Optimising and honing your landing page actions is a crucial step in gaining more customers or leads for your business. It’s a point so often made, but one which many businesses could still heed to make continual, successive improvements to their sites.
The best way to determine what works best for your business is to run landing page tests, changing elements to see how your conversion rate is affected. This was demonstrated perfectly some years ago at scale by Barack Obama’s digital team, whose continual testing increased sign up conversions by 161%.
What changes can you make to your landing page actions to get the ball rolling? I offer five ideas below:
You can’t convert a visitor if you make it too easy for them leave your site, or have barriers to conversion. Sure, they may come back later if they remember your brand or you remarket to them, but why take the risk? A conversion-focused landing page should remove any, and all, obstacles to conversion. Social icons, unnecessary links, and ‘clear’ buttons on forms can harm your conversion rate, so think about whether you really need them.
If your conversion form requires a number of stages to complete, split it up into smaller sections, and guide the user through the process.
A long form can seem daunting and put people off, resulting in a lost conversion. Breaking the process down, either through multiple pages or a dynamic form which scrolls to the next section, can help solve this problem. Another good tip is to ask for any personal details, such as name, email and phone number at the end of the form, so that a visitor isn’t put off by having to give up these details right away. However, don’t ask for any details which you don’t really need.
Make it obvious where a visitor is meant to be looking, or where to click. This can be overt, in the form of an arrow pointing to the conversion button, or something more subtle, such as a person looking towards it. This is a technique used by many large brands, such as Netflix, to get more people to convert. You can be sure they’ve put a lot of time, money, and effort into figuring these things out, so be sure to try them too!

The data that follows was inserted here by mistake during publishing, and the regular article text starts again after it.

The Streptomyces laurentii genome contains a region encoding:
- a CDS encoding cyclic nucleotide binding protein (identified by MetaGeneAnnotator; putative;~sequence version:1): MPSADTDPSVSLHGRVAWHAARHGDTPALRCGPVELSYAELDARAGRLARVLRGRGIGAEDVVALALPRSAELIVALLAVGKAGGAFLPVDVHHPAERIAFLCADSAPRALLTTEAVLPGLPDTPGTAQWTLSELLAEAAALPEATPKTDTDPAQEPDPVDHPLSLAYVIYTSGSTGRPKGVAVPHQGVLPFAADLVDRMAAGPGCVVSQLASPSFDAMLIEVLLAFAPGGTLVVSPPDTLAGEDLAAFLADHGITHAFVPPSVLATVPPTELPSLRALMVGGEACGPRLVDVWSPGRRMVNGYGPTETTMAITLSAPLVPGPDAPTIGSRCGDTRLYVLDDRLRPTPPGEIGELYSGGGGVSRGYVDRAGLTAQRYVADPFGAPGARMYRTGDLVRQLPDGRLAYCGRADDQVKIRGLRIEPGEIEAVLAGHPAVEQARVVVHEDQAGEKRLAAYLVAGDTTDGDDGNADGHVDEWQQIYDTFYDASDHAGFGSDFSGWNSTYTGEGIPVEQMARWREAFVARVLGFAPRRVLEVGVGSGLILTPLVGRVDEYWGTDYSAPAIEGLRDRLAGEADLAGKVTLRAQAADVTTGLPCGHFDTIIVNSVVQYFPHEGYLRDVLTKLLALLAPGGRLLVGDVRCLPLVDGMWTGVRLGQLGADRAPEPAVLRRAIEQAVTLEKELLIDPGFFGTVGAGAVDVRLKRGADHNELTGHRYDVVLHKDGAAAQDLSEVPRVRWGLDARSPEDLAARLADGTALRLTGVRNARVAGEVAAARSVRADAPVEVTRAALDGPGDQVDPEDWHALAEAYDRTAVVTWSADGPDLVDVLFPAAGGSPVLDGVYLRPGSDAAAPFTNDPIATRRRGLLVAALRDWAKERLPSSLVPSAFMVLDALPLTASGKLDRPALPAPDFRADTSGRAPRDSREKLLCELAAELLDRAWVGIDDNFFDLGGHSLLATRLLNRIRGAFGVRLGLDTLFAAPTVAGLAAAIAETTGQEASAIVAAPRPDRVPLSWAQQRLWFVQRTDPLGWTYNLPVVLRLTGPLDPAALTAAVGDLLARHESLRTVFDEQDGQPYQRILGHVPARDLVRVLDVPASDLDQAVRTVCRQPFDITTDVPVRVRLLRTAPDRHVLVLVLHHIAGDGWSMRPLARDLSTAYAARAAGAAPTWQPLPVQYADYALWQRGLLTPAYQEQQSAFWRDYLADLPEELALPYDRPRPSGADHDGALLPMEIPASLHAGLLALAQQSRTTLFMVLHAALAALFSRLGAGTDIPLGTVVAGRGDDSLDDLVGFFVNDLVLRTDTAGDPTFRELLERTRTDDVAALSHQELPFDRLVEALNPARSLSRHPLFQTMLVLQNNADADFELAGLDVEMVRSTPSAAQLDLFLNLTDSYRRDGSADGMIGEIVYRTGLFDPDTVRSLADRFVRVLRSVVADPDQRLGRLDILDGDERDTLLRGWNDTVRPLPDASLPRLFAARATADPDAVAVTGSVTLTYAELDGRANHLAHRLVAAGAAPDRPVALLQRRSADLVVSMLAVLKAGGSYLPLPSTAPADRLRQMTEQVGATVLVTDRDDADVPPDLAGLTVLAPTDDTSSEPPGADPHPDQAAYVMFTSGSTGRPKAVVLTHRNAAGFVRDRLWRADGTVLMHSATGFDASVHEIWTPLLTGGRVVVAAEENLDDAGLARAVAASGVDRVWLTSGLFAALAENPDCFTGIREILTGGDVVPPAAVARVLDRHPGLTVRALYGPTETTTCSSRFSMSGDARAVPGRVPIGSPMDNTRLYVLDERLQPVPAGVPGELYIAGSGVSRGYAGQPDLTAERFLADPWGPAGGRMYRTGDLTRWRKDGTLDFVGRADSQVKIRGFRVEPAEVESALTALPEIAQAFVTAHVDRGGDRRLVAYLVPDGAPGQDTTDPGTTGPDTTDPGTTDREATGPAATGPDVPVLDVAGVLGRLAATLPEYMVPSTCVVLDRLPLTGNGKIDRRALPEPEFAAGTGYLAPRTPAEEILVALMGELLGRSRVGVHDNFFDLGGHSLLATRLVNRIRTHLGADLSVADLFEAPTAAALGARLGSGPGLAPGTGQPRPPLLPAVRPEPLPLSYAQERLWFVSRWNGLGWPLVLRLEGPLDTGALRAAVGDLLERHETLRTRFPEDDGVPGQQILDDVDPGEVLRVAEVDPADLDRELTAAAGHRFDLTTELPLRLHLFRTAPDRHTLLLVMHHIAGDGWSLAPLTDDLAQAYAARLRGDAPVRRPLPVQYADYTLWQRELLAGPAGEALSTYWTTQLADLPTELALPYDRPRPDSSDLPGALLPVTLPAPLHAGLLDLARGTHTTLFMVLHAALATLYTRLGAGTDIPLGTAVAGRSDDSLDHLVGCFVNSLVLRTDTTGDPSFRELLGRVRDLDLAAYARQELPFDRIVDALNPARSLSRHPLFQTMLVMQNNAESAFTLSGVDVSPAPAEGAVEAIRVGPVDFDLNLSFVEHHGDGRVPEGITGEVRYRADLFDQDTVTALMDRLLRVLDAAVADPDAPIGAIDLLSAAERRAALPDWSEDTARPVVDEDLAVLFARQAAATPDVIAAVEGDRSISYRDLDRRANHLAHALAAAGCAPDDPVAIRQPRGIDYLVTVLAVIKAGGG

Everyone likes something free. If you can bundle a freebie into your conversion process, this can help improve your volume of conversions – as well as your ROI – either by enticing the visitor to convert, or encouraging them to share with friends who might do the same.
A good example of this is used by Beer52.com: once you’ve scrolled down the page a little, a box slides in at the top of the page offering a time-sensitive offer for a free book, worth £14.99, if the visitor converts within 10 minutes or so. Presumably, they’re also testing different lengths of time to see which results in the optimal conversion rate.
This can be a good nudge if the visitor is close to converting, but a little undecided.
As web users ourselves, we know very well that we won’t hang around long for a page to load, or if a page feels sluggish to use. A fast website is crucial to attaining a strong conversion rate, so take steps to improve page load speed if you can. Handily, Google offer a free speed testing tool with in-depth recommendations on how to improve your site’s speed, which you can either implement yourself or pass on to your web developers.